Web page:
R. Stuart & Co. produces about 16,000 bottles of wine, split between two separate labels: R. Stuart & Co. for single vineyard wines and reserve; and Big Fire for easy drinking, day-to-day every-day kind of wines at a price point that won’t break the bank. While R. Stuart & Co. does not own the vineyards they source from. it works closely with the growers, enabling the company to pick the very best.
This is where I will take a short break and give you some background on Rob. A New York native, Rob initially started his professional career in biochemistry and went on to start his wine-making journey first in Napa, California, and then as a winemaker in Yakima, Washington, and finally, in Oregon. After twenty years of working for others, he decided it was time to make the wine he loves. R. Stuart & Co. was founded in 2002.

After my initial tasting, I was then invited to barrel-taste the brand new 2013 vintages with the charismatic winemaker and owner, Rob Stuart at their winery, a converted Granary in downtown McMinnville.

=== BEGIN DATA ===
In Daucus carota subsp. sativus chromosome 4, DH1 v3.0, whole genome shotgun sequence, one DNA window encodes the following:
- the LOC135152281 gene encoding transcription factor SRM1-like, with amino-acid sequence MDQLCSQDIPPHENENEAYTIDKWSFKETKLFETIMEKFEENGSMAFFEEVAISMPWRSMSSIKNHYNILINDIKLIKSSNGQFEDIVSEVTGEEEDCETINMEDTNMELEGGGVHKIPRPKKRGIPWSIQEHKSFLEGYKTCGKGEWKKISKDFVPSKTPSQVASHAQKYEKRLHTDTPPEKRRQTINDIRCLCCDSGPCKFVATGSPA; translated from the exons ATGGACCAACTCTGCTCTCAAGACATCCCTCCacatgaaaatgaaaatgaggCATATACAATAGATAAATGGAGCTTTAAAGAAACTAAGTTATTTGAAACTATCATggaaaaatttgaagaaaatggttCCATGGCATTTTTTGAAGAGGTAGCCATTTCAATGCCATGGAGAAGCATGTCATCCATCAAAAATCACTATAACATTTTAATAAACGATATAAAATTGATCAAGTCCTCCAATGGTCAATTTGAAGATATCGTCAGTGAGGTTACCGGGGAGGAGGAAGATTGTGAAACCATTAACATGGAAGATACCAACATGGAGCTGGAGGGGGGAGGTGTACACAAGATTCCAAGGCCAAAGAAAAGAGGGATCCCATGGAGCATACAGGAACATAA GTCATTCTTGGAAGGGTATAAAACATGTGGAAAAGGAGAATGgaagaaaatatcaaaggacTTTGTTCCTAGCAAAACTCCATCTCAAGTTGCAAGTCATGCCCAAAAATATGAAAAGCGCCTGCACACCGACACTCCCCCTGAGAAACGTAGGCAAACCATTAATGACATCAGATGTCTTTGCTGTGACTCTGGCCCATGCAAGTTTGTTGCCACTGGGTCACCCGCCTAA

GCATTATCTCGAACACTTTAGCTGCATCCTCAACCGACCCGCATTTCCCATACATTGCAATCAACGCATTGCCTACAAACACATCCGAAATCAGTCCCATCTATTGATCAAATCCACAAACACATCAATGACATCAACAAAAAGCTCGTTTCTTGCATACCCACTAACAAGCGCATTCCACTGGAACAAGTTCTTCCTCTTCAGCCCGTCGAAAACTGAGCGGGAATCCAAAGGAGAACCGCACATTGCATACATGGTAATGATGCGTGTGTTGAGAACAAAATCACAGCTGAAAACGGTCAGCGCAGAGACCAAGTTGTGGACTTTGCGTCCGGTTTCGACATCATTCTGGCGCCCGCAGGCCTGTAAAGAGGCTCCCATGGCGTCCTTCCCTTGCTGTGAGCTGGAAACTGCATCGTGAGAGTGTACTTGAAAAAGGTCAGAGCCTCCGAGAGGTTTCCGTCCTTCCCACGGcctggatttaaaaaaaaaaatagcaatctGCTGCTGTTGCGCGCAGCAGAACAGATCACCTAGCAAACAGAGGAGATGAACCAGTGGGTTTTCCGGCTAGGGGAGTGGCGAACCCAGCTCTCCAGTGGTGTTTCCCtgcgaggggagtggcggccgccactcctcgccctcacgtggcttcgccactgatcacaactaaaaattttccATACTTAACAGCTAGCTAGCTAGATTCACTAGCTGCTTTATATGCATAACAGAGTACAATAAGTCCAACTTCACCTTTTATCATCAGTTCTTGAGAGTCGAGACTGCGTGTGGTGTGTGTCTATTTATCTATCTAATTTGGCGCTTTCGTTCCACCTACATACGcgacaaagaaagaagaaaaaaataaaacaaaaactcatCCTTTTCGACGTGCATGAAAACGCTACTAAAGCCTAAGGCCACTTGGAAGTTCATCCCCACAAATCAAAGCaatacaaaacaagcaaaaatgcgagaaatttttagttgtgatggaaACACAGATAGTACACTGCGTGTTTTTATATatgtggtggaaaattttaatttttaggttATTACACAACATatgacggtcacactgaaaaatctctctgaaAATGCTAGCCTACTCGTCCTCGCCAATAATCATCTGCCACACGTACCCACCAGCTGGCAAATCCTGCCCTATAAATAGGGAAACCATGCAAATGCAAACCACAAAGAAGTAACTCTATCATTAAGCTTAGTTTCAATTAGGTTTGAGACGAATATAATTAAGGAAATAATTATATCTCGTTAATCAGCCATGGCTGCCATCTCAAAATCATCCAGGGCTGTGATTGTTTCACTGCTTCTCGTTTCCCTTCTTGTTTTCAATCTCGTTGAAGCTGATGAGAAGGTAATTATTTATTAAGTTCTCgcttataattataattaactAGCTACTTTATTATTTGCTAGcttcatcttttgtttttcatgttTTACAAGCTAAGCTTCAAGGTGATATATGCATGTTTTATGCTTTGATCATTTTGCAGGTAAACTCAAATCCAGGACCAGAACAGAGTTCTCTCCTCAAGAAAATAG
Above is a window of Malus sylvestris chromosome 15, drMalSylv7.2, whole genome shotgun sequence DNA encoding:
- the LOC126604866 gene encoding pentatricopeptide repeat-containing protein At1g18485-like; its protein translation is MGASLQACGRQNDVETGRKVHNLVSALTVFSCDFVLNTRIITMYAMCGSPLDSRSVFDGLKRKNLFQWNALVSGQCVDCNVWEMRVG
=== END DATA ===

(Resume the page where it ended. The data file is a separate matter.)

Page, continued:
We tasted through Pinot Gris, Pinot Noirs from all over the valley, Tempranillo, and finally three separate non-vintage Ports made from Cabernet Sauvignon ranging in age from 1991 to 2007.

Rob actually climbed up four levels of barrels to get our amazing last tasting of 1991 Port. A stunning and wonderful port if you can get your hands on it.

A special thanks to Rob and his team for their amazing hospitality and kindness. I couldn’t have asked for a better hosts.

Thank you!

Visit R. Stuart & Co. Wine bar in McMinnville, Oregon, Sun.-Tue.: 12 p.m.- 6 p.m., and Wed.-Sat.: 12 p.m.- 8 p.m. They are located at 528 NE 3rd St. McMinnville, OR 97128.

Make sure to ask them to tell you about the Three Clowns story of their Cabernet Sauvignon wine, it is full of twists and turns, Delta flight attendants and Texas.  As Rob states, “it’s like a fishing story, it becomes more embellished as time goes on.”